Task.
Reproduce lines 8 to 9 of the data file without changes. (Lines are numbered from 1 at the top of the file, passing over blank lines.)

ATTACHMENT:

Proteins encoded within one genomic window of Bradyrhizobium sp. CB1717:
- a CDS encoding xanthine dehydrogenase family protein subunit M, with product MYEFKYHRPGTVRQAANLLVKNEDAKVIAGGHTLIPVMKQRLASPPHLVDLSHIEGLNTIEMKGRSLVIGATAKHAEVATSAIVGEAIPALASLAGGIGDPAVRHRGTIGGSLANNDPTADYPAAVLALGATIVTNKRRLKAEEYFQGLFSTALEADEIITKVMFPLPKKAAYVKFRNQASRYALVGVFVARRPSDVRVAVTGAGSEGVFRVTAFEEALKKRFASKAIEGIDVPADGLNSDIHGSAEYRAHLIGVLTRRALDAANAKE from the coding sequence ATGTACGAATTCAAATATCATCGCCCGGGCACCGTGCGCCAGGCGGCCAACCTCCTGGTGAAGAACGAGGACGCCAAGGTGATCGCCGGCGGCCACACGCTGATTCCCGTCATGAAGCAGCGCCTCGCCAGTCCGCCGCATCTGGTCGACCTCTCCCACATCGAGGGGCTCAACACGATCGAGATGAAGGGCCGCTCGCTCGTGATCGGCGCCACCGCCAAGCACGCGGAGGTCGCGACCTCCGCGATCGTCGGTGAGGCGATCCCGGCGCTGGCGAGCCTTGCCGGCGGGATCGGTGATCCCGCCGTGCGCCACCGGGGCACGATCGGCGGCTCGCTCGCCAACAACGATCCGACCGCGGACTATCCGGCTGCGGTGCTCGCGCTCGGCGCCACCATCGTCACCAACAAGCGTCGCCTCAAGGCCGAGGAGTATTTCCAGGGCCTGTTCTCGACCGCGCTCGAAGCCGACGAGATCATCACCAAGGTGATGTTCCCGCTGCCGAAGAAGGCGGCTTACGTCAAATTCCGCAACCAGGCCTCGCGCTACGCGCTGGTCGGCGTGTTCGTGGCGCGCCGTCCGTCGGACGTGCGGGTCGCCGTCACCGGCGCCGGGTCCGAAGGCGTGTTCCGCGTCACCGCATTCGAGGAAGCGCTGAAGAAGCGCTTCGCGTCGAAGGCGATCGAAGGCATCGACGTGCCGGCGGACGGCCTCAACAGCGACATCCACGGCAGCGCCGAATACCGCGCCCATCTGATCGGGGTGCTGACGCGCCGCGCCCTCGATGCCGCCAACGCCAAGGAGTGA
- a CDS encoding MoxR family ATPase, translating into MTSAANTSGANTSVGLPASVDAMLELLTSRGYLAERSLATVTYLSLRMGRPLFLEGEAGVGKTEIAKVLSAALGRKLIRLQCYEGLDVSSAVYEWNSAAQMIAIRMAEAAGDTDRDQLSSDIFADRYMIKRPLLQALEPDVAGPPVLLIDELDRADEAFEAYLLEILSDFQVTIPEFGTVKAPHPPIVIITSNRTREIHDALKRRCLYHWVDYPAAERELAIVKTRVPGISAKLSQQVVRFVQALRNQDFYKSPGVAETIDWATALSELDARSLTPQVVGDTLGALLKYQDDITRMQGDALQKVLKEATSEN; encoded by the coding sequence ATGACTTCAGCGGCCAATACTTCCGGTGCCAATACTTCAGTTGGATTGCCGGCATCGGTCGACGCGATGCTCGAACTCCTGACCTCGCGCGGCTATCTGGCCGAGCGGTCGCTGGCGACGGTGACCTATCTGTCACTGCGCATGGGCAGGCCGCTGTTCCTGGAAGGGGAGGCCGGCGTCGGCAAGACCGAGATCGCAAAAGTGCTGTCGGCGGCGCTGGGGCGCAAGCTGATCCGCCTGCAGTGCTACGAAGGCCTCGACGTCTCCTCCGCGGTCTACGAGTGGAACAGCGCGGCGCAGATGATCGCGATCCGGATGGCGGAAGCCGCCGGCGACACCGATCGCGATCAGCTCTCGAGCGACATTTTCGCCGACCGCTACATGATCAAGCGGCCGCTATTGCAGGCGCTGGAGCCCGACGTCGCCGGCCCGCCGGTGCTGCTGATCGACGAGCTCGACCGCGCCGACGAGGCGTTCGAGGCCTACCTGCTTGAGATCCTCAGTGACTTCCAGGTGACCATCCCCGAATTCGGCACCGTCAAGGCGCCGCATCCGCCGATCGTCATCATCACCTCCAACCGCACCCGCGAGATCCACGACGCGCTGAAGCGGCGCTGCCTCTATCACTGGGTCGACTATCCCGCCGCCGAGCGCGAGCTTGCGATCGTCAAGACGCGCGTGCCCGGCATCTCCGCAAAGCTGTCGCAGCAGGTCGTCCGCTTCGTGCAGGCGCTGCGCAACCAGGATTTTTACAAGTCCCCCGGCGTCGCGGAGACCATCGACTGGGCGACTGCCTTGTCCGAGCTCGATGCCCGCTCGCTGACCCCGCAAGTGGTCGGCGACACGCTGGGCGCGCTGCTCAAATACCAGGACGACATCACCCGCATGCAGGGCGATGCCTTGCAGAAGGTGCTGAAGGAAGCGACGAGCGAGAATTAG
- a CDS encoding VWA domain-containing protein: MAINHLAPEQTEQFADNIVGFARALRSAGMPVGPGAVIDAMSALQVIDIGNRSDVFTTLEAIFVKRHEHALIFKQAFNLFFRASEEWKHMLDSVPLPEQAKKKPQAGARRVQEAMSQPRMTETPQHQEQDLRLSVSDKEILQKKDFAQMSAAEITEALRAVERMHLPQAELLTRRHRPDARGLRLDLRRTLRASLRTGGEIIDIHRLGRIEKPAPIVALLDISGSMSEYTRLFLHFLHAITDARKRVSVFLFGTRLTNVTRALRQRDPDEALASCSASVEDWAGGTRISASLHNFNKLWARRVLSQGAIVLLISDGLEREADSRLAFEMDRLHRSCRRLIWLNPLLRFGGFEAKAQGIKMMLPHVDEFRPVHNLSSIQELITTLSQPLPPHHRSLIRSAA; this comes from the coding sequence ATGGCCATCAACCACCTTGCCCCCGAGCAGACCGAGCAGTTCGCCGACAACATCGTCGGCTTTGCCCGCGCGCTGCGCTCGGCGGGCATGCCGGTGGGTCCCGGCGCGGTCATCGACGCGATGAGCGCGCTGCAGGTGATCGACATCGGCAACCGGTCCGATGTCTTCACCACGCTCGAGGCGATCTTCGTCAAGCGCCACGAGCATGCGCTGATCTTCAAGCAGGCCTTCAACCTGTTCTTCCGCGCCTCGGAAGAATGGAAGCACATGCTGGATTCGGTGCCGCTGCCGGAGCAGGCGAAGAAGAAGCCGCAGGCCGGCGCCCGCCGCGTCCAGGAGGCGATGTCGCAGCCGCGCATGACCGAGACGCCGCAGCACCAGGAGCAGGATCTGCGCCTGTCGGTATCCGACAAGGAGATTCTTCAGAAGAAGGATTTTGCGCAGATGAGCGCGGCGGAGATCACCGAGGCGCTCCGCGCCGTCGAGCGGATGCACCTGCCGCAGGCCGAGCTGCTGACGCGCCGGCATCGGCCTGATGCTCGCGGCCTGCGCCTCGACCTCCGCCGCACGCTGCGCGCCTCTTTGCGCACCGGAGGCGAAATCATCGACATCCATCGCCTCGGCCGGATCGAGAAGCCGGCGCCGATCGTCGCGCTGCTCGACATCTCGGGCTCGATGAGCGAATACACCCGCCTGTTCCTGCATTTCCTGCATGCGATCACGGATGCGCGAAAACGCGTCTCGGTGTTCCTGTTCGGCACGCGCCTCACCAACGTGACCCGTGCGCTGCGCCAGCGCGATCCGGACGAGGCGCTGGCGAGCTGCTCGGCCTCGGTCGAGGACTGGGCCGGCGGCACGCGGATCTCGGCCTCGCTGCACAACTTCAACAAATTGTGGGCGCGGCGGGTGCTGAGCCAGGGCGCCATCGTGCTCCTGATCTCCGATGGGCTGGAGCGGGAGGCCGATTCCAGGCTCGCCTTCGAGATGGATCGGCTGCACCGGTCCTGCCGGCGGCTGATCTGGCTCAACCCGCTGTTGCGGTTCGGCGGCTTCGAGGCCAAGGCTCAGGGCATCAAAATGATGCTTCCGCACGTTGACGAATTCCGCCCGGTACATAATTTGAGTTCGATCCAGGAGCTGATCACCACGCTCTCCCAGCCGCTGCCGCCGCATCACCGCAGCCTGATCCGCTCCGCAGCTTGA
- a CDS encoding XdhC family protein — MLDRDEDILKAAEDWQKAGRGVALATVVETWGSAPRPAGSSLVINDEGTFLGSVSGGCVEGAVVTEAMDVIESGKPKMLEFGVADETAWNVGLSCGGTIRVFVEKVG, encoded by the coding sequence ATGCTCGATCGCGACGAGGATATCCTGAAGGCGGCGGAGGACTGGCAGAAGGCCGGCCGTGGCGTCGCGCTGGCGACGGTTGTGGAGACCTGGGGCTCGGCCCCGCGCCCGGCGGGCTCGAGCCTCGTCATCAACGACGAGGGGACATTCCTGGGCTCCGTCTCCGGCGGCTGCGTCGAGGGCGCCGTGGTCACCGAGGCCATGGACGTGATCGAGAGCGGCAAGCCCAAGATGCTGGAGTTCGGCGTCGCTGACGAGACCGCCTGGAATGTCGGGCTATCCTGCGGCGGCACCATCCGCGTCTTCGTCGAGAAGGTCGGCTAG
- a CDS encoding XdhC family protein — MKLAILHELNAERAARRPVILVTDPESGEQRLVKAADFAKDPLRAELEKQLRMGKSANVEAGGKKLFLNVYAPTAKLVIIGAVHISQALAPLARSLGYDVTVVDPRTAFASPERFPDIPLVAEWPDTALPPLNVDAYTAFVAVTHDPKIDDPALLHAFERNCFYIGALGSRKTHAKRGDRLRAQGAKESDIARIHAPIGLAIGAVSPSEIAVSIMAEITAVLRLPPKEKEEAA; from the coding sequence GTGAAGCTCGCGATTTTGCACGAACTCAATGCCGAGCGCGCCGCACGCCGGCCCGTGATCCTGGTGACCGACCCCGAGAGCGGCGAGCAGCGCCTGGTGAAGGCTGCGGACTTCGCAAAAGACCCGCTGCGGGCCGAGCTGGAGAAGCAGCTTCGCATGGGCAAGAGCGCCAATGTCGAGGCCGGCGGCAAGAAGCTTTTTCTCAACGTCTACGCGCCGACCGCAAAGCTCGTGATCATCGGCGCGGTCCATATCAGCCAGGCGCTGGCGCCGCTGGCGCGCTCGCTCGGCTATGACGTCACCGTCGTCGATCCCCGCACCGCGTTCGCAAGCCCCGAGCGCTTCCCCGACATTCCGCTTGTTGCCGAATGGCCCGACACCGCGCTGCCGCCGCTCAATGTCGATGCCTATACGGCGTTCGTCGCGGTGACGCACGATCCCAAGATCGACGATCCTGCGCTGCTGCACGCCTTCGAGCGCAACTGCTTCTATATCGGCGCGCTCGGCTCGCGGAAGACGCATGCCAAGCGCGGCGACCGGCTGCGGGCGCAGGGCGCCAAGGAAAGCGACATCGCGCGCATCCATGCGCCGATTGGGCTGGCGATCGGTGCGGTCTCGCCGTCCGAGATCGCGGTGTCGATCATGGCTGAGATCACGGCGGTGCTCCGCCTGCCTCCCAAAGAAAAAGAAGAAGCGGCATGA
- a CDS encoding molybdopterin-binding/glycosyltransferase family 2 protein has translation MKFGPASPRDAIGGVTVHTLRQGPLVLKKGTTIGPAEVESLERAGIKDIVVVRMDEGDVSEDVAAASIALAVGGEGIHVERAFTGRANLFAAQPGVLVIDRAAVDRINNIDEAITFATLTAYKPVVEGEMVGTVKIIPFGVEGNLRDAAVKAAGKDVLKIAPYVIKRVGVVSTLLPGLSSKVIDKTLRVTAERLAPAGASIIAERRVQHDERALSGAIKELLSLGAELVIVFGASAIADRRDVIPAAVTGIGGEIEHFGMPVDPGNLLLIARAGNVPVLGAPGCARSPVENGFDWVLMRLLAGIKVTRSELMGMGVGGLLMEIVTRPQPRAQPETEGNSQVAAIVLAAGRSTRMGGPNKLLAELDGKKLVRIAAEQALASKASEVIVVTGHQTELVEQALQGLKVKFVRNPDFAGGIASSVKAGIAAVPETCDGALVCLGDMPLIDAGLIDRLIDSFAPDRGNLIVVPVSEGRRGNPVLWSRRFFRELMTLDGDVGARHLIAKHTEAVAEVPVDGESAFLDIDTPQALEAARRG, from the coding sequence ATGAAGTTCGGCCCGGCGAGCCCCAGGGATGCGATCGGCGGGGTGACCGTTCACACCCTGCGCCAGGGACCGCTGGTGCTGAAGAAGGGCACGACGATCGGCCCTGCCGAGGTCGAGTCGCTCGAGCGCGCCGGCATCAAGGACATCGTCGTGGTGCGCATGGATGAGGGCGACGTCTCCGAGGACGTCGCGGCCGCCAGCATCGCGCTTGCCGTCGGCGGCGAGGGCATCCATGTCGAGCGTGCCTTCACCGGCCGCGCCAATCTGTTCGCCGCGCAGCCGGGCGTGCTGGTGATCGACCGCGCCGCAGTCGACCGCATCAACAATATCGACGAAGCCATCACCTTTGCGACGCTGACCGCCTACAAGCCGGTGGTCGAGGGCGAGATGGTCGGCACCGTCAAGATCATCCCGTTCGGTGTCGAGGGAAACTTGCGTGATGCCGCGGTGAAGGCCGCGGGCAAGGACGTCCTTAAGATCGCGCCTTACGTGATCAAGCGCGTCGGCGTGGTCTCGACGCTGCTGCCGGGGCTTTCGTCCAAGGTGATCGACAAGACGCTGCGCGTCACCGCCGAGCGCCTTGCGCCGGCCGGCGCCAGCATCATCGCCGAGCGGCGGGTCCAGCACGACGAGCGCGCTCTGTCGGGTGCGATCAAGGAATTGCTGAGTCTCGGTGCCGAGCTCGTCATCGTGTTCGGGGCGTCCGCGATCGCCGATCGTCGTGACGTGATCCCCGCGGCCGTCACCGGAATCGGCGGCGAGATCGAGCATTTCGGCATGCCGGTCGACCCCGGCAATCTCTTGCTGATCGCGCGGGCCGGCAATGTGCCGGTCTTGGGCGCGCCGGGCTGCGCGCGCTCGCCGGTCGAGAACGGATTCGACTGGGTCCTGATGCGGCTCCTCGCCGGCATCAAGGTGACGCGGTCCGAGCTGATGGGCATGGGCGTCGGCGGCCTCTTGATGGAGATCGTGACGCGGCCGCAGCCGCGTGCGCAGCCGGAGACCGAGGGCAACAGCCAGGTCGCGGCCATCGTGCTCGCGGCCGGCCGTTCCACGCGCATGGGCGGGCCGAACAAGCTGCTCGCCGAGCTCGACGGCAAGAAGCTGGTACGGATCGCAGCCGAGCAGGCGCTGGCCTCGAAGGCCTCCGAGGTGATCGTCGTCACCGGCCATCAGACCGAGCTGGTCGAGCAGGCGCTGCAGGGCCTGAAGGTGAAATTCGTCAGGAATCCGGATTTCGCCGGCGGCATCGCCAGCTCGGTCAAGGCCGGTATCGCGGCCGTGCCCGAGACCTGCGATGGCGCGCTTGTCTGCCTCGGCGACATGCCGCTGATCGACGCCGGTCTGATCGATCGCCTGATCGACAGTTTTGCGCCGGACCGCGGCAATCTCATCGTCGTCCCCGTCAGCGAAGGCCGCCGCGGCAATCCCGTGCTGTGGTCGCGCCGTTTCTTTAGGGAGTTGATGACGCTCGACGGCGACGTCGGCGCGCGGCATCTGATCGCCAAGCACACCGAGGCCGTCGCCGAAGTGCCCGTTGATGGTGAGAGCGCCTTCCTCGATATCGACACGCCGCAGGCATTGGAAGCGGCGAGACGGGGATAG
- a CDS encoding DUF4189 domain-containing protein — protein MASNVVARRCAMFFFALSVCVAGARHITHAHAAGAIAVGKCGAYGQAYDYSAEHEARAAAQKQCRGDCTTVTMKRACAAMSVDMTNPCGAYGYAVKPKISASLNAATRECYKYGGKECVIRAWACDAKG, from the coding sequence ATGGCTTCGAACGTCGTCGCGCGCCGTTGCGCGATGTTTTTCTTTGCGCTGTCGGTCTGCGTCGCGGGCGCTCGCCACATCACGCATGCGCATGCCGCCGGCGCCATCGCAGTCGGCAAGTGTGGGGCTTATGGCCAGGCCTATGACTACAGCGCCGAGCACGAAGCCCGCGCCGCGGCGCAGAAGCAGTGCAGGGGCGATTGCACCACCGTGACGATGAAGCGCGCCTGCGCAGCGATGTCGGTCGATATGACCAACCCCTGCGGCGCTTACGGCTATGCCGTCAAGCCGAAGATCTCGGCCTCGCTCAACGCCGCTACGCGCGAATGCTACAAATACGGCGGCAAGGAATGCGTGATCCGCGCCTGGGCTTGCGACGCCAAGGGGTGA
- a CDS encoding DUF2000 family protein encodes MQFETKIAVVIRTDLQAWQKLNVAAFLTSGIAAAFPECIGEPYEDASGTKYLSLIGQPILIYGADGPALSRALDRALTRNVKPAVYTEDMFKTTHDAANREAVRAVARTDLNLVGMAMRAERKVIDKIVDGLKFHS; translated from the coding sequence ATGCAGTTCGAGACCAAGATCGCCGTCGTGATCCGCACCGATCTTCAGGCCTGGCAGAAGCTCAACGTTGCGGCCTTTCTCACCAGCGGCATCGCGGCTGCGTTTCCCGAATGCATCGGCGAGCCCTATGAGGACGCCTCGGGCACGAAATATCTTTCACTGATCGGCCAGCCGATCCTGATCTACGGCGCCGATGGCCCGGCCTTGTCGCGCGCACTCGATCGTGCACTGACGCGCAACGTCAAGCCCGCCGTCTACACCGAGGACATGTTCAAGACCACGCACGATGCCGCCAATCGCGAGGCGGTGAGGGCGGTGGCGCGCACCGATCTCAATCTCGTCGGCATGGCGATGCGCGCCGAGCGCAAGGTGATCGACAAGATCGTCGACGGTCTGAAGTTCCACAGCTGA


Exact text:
- a CDS encoding DUF4189 domain-containing protein — protein MASNVVARRCAMFFFALSVCVAGARHITHAHAAGAIAVGKCGAYGQAYDYSAEHEARAAAQKQCRGDCTTVTMKRACAAMSVDMTNPCGAYGYAVKPKISASLNAATRECYKYGGKECVIRAWACDAKG, from the coding sequence ATGGCTTCGAACGTCGTCGCGCGCCGTTGCGCGATGTTTTTCTTTGCGCTGTCGGTCTGCGTCGCGGGCGCTCGCCACATCACGCATGCGCATGCCGCCGGCGCCATCGCAGTCGGCAAGTGTGGGGCTTATGGCCAGGCCTATGACTACAGCGCCGAGCACGAAGCCCGCGCCGCGGCGCAGAAGCAGTGCAGGGGCGATTGCACCACCGTGACGATGAAGCGCGCCTGCGCAGCGATGTCGGTCGATATGACCAACCCCTGCGGCGCTTACGGCTATGCCGTCAAGCCGAAGATCTCGGCCTCGCTCAACGCCGCTACGCGCGAATGCTACAAATACGGCGGCAAGGAATGCGTGATCCGCGCCTGGGCTTGCGACGCCAAGGGGTGA
- a CDS encoding DUF2000 family protein encodes MQFETKIAVVIRTDLQAWQKLNVAAFLTSGIAAAFPECIGEPYEDASGTKYLSLIGQPILIYGADGPALSRALDRALTRNVKPAVYTEDMFKTTHDAANREAVRAVARTDLNLVGMAMRAERKVIDKIVDGLKFHS; translated from the coding sequence ATGCAGTTCGAGACCAAGATCGCCGTCGTGATCCGCACCGATCTTCAGGCCTGGCAGAAGCTCAACGTTGCGGCCTTTCTCACCAGCGGCATCGCGGCTGCGTTTCCCGAATGCATCGGCGAGCCCTATGAGGACGCCTCGGGCACGAAATATCTTTCACTGATCGGCCAGCCGATCCTGATCTACGGCGCCGATGGCCCGGCCTTGTCGCGCGCACTCGATCGTGCACTGACGCGCAACGTCAAGCCCGCCGTCTACACCGAGGACATGTTCAAGACCACGCACGATGCCGCCAATCGCGAGGCGGTGAGGGCGGTGGCGCGCACCGATCTCAATCTCGTCGGCATGGCGATGCGCGCCGAGCGCAAGGTGATCGACAAGATCGTCGACGGTCTGAAGTTCCACAGCTGA